All of nature’s patterns share the same center-oriented shape—a natural result of centers being at the heart of the universe’s great creative process. To help you quickly assimilate this design, we examine nature’s primary center-oriented patterns below.

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Notice how the bronchi in our lungs stretch out just like tree branches? We see the same structure in broccoli, rivers, roads converging at a city center, sports competition charts, and lightning to name a few others.


Spirals are ubiquitous in nature – we see them in sunflowers, shells, galaxies, a ram’s horn, crashing waves, and the ear’s cochlea. The pattern of spirals also extends to emotions, rates of growth and decay, and chaotic systems.


Circles and spheres hold great significance in mythology and philosophy due to their flawless and perfect symmetric forms. Circles and spheres form stars, planets, dinner plates, balls, and wheels.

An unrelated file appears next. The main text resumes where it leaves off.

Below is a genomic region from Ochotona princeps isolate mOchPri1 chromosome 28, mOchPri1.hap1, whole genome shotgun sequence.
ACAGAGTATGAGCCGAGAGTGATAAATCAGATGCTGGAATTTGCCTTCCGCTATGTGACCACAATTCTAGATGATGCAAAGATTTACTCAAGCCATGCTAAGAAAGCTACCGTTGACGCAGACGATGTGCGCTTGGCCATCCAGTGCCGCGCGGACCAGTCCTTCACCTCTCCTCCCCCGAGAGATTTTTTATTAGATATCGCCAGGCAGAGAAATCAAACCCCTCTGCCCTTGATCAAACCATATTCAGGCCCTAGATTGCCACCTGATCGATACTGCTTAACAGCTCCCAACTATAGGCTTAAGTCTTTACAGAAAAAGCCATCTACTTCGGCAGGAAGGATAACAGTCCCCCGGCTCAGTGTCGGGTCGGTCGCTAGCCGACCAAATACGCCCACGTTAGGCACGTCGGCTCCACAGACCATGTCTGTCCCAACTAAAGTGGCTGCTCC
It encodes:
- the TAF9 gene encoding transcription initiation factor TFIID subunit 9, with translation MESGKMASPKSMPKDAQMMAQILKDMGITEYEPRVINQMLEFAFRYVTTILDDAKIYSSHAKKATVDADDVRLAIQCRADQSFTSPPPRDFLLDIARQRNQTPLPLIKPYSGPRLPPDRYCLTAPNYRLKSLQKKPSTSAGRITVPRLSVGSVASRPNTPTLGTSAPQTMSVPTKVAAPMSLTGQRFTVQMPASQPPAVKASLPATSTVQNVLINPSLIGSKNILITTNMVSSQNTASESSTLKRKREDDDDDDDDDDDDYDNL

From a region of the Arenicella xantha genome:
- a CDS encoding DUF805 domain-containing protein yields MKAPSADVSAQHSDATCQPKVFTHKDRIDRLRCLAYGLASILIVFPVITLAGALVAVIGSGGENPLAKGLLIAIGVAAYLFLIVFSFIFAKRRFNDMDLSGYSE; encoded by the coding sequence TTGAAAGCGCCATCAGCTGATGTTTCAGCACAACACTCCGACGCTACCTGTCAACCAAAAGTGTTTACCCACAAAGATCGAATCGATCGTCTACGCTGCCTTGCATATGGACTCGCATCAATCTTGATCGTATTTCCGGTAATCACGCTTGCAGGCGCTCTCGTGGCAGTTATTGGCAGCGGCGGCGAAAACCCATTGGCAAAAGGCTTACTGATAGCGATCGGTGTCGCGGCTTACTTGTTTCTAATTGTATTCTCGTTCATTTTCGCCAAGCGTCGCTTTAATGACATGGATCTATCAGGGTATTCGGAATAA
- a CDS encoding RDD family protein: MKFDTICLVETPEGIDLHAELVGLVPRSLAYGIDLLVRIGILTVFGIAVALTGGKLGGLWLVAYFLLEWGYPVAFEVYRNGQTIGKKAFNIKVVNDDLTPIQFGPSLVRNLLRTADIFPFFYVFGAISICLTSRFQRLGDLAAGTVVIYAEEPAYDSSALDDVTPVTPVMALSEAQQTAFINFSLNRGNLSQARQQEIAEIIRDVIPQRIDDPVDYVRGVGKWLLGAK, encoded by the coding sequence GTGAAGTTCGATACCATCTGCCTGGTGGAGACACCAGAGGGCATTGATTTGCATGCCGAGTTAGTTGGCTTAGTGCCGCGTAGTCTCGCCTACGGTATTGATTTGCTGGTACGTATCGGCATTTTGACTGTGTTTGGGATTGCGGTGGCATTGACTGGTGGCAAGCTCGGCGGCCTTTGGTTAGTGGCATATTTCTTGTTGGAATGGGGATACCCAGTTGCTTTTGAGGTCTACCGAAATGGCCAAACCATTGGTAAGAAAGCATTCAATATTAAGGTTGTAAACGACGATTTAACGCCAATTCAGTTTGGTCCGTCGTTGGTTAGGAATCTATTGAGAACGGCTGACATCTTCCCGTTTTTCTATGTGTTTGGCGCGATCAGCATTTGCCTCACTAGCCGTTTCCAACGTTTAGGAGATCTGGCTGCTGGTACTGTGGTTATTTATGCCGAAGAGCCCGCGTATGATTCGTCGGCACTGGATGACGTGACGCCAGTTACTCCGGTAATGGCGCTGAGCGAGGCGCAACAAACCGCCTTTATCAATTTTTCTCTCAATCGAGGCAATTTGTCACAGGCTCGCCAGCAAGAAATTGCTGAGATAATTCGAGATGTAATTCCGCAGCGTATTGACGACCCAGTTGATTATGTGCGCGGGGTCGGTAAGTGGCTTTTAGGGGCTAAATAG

The first Centerpattern’s we recognized as children were concentric circles spreading from rocks thrown into ponds and when counting rings of a tree’s cross-section. We can see concentric circles in the growth pattern of teeth, the slices of an onion, Mandalas, auditorium seating arrangements, and the rings of Saturn.


Like spokes of a bicycle wheel to their hub, radials highlight the connectivity of a creation’s parts to their center. For instance, most of the 300,000 species of plants in existence have some degree of radial configuration. Other radial designs include roulette wheels, dartboards, the flow of goods from distribution hubs, spider webs, flowers, and starfish.


Ellipses, parabolas, and hyperbolas form precise center-oriented patterns about core foci. These conical sections link the theoretical and physical worlds with incredible mathematical precision describing planetary orbits, the shape of satellite dishes, and the path of a ball thrown overhead.


Clusters are the catchall for Centerpatterns that don’t neatly fit into other Centerpattern classifications. In essence, clusters only require the general agglomeration of parts about a common center. We see them in beautiful star clusters, in how we gather around a street performer, in swarms of insects around sources of food or light, in the population densities near city centers, and how antibodies attack invading viruses and bacteria.